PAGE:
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Ross Stripling pitches … financial advice during pandemic

By Ronald Blum

AP Baseball Writer

Ross Stripling has spent much of the last two months working on an island — the one in the kitchen of his Houston home.

With baseball halted by the coronavirus pandemic, the Los Angeles Dodgers right-hander returned to his offseason job. When not throwing fastballs, he pitches clients as a financial adviser for B. Riley Wealth Management.

The All-Star has retired George Springer in the World Series on a bases-loaded fly that Stripling was sure would be a grand slam. And he’s logged on in the morning, seen a stock drop 30% and felt his heart sink into the pit of his stomach.

Stress compounded.

“When I have someone else’s money in my hands and that’s their future, their nest egg, there’s a lot of pressure there,” Stripling said. “There’s a lot of anxiety to perform well for their sake.”

Interest rates approaching 0 have been on his mind more these days than spin rates of 2,650. No need to look up ERA, but a daily dissection is essential of an elevated VIX, the “fear index” of market volatility.

Analytic skills and “going with your gut” are indispensable for both vocations.

“I’m a numbers guy, so the ability to scout and do scouting reports and prepare for a lineup has, I think, really transferred over from my stock market stuff,” Stripling said.

The 30-year-old Stripling is bullish. He manages about $10 million in assets across roughly 40 stocks and 10 accounts, including one or two from among teammates.

To be a Bad News Bear has an entirely different meaning on Wall Street.

“Pitchers have to factor in various situational elements like score, fatigue, opposing lineup, weather, and all that stuff is analogous to sector trends, macroeconomic trends,” said Gerry Cardinale, CEO of RedBird Capital Partners and a board member of Yankee Global Enterprises, the team’s parent company.

Stripling reached the big leagues with 7 1/3 hitless innings at San Francisco on April 8, 2016, when Dodgers manager Dave Roberts removed him after 100 pitches.

Last winter, Stripling reached an unusual one-year contract. His $2.1 million agreement, negotiated by Matt Laird of Excel Sports Management, included a $1.5 million signing bonus.

While California’s 12.3% top tax rate applies to Stripling’s salary, the signing bonus was not subject to state income tax because Texas does not have one.

“Looks like I have a crystal ball, right, I got so lucky,” Stripling said.

An infielder who had never played above junior varsity at Carroll Senior High School in Southlake, Texas, Stripling broke his left shinbone during basketball practice in the 11th grade. The injury caused him to switch to pitching, and he went 14-0 as a senior in 2008.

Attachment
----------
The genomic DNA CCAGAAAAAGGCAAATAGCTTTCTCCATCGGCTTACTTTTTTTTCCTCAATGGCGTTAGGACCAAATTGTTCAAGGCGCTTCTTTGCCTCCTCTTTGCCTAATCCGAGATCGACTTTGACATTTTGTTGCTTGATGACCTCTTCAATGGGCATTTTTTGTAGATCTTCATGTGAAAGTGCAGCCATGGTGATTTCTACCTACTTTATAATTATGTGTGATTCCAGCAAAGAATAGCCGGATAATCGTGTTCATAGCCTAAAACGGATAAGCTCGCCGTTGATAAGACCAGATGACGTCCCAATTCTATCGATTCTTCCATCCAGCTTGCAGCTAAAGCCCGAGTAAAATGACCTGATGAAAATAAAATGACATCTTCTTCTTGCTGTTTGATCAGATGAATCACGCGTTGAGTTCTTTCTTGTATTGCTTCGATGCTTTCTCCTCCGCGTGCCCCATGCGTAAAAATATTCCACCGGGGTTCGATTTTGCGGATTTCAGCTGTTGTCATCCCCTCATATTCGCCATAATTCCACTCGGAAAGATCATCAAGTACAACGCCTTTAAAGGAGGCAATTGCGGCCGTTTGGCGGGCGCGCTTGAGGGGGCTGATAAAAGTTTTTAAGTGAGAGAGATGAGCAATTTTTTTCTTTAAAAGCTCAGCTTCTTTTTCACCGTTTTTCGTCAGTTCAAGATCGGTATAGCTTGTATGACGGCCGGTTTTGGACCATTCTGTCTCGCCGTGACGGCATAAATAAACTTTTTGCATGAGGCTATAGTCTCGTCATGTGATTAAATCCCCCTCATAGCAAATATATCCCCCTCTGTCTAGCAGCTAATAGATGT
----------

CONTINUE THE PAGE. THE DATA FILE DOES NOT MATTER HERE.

Bypassed in the amateur draft, he went to Texas A&M and was invited to fall ball as a preferred walk-on.

Stripling helped the Aggies reach the College World Series in 2011, going 14-2 and leading Division I in wins. Drafted by Colorado in the ninth round, Stripling stayed for his senior year and got a bachelor’s degree in business finance. He pitched a no-hitter against San Diego State, missing commencement that was taking place simultaneously.

The Dodgers selected him in the fifth round and he signed for $130,000 in 2012.

Two years later, Stripling needed two operations — to remove loose bodies from his elbow in March, then Tommy John surgery.

During Stripling’s rehab that fall, maternal grandfather Bob Thomas telephoned Lynn Houston, his longtime adviser and the head of B. Wiley’s local office. Stripling was given an interview with Houston and son Matthew.

“He didn’t know if his arm was going to recover or not, so he started to look at backup plans in case he wasn’t able to pitch,” Matthew Houston recalled. “When he came in for the interview, he had a folder about an inch thick of handwritten stock reports and we sat down with him with no intention of hiring anybody. And before we knew it, we were: `We’ve got to have this kid. He knows what he’s talking about.'”

Stripling averages four days a week at the office between the end of the season and spring training.

A second occupation used to be common for big leaguers before free agency in 1976. Bob Boone manned the shoe department at a sporting goods store.

“If somebody had the capability of doing a highbrow job like that in the offseason, we’d probably ask him: `Why the hell are you playing baseball?'” Boone said with a laugh.

Said Roberts: “I’m probably leading the board in asking him for tips.”

“When we were coming up, guys essentially weren’t well-rounded. If you weren’t 100% committed to baseball only, it was almost frowned upon because you don’t care as much as the next guy,” the former big league outfielder said.

An All-Star in 2018, Stripling is 20-24 with a 3.51 ERA in four seasons.

For now, he’s content to navigate a fragile financial world rather than stocked batting orders. His won-lost record in the market remains a secret stat — B. Riley won’t let him say.

He does have a regret: missing previous bull markets.

“It would’ve been fun,” he said, “to be able to buy the Walmarts and the Amazons and the Apples of the world 20, 30 years ago and be retired right now, sitting on my yacht.”

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